Field trip to Polmaily Woods,
This field trip was arranged to discover how last Autumn's restorative habitat management exercise - trackside scrub bash - has fared and to search for the two species it was designed to benefit in the hope their numbers would be boosted. It was also decided we would meet mid-week. So, on Wednesday 1st June we ascended the forest track just west of Drumnadrochit. The weather forecast wasn't promising, however, we were delighted the Met Office had got it wrong because sheltered from the gusty wind and with prolonged warm sunny spells we very soon came across some moths - Clouded Border; Small Argent & Sable; Opsibotys fuscalis, Crambus lathoniellus; a fresh Tawny-barred Angle; Smokey Wave; Clouded Silver (& very silvery it was too) and Satyr Pug. I was extremely grateful for the shared knowledge of the group about our resident macro-moths, especially that offered by Margaret Currie & Tom Prescott. This was fun and by this time we'd also spotted five Speckled Wood butterflies too.
It was now that we observed our first target species - a fresh Dingy Skipper and then very shortly after a very faded Pearl-bordered Fritillary. However, it got better as we immediately netted an extremely fresh Small Pearl-bordered Fritillary allowing us to have a Pearl-bordered Fritillary v Small Pearl-bordered Fritillary master-class. We closely examined the undersides of the hindwings where Tom pointed out the differences ie black chevrons bordering the pearls, more white cells, bigger black dot and more contrast on the Small Pearl-bordered Fritillary compared to browner chevrons bordering the pearls, only two white cells, smaller black dot and less contrast on the Small Pearl-bordered Fritillary. Easy when you know how! And even easier when you have the two side-by-side!
We continued to identify more moths including Syndemis musculana; Small Purple Barred; Birch Mocha; Common White Wave; Brown Silver-line; Silver-ground Carpet; along with the micros Epinotia subocellana; Pammene fasciana; Ancylis unguicella and Ancylis geminana - plus Peacock; Common Blue & Green-veined White butterflies on the wing and a colony of Small Tortoiseshell caterpillars on a patch of stinging nettles in a south-facing field in which the local farmer allows his cattle to graze to encourage violets to flourish specifically for Pearl-bordered Fritillary. During lunch Tom brought to our attention a rolled-up Aspen leaf encasing an Anacampsis populella caterpillar and we also found Globe Flower in the sunny and sheltered glades. It was suggested that sometime later in the year we place a moth trap in this 40/50 Aspen copse.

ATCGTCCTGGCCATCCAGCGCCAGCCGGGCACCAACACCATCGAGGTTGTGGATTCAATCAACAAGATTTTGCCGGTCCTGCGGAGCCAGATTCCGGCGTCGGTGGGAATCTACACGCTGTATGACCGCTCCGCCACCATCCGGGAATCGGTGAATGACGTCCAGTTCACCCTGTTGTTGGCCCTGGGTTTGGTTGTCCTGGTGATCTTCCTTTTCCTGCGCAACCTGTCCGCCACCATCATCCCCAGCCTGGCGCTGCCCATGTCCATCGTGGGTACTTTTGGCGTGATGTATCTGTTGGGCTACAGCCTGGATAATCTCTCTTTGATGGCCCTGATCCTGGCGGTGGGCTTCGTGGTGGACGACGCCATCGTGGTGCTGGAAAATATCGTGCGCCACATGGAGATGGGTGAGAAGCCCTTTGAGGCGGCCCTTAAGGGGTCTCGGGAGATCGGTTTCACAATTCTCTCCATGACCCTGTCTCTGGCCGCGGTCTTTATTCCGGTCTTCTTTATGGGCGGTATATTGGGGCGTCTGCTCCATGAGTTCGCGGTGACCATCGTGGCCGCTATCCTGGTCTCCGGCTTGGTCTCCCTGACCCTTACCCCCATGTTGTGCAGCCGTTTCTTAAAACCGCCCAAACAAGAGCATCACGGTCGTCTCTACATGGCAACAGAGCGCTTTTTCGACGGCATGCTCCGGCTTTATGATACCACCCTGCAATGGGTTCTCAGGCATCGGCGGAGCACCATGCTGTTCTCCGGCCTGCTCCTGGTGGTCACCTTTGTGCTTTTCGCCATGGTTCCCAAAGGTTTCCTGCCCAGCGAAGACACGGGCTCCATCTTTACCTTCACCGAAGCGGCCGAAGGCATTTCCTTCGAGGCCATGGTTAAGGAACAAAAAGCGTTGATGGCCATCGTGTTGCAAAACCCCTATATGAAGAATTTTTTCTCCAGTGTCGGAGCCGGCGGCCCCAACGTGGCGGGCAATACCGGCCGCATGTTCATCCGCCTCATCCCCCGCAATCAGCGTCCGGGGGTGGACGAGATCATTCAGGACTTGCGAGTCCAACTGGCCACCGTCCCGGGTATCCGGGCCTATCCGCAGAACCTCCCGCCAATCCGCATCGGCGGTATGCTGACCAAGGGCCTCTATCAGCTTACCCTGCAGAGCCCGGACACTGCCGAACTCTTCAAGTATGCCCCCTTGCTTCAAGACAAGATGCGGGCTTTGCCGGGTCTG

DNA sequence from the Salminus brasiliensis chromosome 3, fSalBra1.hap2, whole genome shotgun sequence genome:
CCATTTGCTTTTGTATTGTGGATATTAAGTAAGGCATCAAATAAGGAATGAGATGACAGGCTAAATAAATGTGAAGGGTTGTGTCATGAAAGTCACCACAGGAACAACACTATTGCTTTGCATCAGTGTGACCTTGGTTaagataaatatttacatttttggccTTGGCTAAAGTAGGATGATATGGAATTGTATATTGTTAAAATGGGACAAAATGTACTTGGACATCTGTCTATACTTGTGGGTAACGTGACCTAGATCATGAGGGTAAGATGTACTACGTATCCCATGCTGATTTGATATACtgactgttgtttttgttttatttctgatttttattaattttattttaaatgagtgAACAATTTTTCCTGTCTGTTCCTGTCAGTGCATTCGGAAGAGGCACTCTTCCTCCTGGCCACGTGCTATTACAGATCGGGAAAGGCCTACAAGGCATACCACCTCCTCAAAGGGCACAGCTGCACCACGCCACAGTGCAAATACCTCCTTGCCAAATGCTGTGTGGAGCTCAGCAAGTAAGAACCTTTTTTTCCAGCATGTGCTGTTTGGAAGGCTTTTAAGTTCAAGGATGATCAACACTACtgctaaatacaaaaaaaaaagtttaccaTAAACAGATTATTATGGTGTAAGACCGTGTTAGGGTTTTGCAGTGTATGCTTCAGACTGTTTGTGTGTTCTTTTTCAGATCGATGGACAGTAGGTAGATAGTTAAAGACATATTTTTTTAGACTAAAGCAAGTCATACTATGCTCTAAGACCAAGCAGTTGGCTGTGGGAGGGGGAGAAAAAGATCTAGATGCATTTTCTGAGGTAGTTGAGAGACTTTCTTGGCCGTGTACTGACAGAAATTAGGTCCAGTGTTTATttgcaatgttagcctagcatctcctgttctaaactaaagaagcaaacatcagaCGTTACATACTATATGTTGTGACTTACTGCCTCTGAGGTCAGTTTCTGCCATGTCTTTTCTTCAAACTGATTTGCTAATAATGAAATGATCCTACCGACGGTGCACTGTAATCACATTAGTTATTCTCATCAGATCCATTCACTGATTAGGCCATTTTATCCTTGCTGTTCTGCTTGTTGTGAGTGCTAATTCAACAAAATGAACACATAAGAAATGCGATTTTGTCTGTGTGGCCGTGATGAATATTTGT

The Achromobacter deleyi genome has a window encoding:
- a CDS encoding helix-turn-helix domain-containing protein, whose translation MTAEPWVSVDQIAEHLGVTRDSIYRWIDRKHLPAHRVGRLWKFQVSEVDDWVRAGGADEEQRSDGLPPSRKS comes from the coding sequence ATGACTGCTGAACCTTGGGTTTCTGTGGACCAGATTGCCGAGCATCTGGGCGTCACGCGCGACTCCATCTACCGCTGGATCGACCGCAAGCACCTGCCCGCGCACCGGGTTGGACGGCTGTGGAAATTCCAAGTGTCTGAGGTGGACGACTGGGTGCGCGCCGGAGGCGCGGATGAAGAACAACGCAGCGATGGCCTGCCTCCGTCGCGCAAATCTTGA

Back at our cars we studied two mystery moths which have since been identified. One was a carpet; Cream Wave. The other turned out to be very rare indeed - Bordered Pearl, Paratalanta pandalis. It is only known from VC 96 in Scotland. Nowhere else and is therefore far rarer than either Pearl-bordered Fritillary or Dingy Skipper !!!
So, in conclusion, a very informative and enjoyable day. Thanks to those who came along for your companionship & wisdom. We all agreed that Dot and Ron have a very interesting transect.
And Finally… Why not join in this year’s scrub bashing at Polmaily to help Pearl-bordered Fritillary, Dingy Skipper and the Banded Pearl. For details see below:
Sat 17th Sept Polmaily, near Drumnadrochit. Butterfly work party
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